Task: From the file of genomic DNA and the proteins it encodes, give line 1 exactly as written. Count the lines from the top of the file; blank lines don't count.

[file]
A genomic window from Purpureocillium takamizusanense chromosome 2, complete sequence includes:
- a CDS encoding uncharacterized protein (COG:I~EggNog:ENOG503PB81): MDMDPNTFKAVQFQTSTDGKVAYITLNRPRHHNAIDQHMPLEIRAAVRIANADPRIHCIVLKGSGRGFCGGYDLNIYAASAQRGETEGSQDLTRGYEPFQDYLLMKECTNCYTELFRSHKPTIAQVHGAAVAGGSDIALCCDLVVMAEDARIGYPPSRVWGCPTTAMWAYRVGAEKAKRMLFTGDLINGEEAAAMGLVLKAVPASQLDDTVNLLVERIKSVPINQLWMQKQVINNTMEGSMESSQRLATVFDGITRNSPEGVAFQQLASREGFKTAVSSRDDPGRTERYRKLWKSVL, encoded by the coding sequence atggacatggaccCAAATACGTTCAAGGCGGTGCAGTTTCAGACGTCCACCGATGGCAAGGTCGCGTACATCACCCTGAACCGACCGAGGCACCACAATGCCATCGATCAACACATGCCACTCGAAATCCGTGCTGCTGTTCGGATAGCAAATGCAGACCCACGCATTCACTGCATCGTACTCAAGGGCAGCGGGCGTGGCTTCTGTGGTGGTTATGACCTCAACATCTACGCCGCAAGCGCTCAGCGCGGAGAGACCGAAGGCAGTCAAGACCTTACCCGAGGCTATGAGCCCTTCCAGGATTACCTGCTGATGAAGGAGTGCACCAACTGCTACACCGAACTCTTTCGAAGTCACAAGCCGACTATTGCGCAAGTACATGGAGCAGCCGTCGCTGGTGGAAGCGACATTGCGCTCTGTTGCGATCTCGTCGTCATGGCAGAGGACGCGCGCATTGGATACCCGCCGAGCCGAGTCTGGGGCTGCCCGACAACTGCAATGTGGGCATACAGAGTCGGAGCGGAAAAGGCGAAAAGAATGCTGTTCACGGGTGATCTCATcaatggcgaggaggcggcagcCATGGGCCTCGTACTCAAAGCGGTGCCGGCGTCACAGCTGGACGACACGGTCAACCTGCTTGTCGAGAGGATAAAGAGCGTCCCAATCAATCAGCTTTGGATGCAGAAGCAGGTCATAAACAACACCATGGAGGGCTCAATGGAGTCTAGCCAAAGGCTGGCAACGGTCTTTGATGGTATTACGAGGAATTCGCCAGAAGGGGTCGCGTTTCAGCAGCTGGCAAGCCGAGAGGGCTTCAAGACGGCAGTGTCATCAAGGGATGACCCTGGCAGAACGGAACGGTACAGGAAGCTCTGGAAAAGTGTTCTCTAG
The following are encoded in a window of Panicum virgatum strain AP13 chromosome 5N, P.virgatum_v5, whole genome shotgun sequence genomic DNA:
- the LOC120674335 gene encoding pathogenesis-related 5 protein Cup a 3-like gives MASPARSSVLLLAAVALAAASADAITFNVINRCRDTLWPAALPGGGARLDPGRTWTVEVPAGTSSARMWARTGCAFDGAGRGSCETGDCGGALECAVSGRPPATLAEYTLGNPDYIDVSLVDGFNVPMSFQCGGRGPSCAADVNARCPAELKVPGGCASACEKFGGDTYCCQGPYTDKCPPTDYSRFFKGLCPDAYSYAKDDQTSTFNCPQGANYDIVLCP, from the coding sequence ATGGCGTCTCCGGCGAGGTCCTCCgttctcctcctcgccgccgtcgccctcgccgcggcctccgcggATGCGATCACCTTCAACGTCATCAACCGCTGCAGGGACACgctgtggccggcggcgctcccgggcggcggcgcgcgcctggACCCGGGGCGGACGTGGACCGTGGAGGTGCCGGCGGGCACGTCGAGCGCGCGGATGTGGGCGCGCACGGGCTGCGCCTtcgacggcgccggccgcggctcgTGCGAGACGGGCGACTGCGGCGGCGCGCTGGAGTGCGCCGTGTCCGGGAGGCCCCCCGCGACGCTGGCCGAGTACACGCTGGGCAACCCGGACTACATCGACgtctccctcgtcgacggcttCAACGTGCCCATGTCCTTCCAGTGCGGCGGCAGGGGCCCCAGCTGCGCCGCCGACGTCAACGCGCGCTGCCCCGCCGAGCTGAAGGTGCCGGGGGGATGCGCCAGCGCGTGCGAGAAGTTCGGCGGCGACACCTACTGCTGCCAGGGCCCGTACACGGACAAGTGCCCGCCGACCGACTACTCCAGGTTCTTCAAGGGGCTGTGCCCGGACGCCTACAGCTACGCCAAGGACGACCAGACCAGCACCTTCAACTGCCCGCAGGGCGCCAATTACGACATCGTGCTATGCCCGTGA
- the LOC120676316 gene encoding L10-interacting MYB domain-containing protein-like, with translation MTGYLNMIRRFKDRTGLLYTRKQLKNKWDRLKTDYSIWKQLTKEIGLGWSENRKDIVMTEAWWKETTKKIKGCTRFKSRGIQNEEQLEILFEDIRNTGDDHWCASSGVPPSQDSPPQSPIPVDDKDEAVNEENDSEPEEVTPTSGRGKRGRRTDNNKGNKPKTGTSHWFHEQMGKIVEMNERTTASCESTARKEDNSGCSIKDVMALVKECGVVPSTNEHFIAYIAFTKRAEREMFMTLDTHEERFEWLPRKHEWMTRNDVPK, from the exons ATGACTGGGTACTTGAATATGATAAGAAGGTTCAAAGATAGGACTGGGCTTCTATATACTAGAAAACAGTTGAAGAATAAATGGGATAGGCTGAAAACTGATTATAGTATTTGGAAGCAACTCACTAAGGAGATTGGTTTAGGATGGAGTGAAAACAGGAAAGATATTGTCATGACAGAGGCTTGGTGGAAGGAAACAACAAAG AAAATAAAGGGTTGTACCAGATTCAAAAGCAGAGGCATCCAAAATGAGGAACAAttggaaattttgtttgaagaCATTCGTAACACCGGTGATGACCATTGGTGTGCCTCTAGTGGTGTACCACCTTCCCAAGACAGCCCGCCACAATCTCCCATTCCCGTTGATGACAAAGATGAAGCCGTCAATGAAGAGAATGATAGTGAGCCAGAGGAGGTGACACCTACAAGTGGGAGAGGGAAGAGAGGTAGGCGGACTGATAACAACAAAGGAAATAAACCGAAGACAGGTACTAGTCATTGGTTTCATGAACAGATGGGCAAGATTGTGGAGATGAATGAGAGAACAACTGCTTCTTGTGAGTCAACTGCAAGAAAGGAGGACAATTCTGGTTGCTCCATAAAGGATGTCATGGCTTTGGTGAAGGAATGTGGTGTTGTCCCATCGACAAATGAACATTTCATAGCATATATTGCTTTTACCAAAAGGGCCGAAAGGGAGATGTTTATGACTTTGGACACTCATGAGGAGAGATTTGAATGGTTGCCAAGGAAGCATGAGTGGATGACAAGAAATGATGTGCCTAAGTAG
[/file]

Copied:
A genomic window from Purpureocillium takamizusanense chromosome 2, complete sequence includes: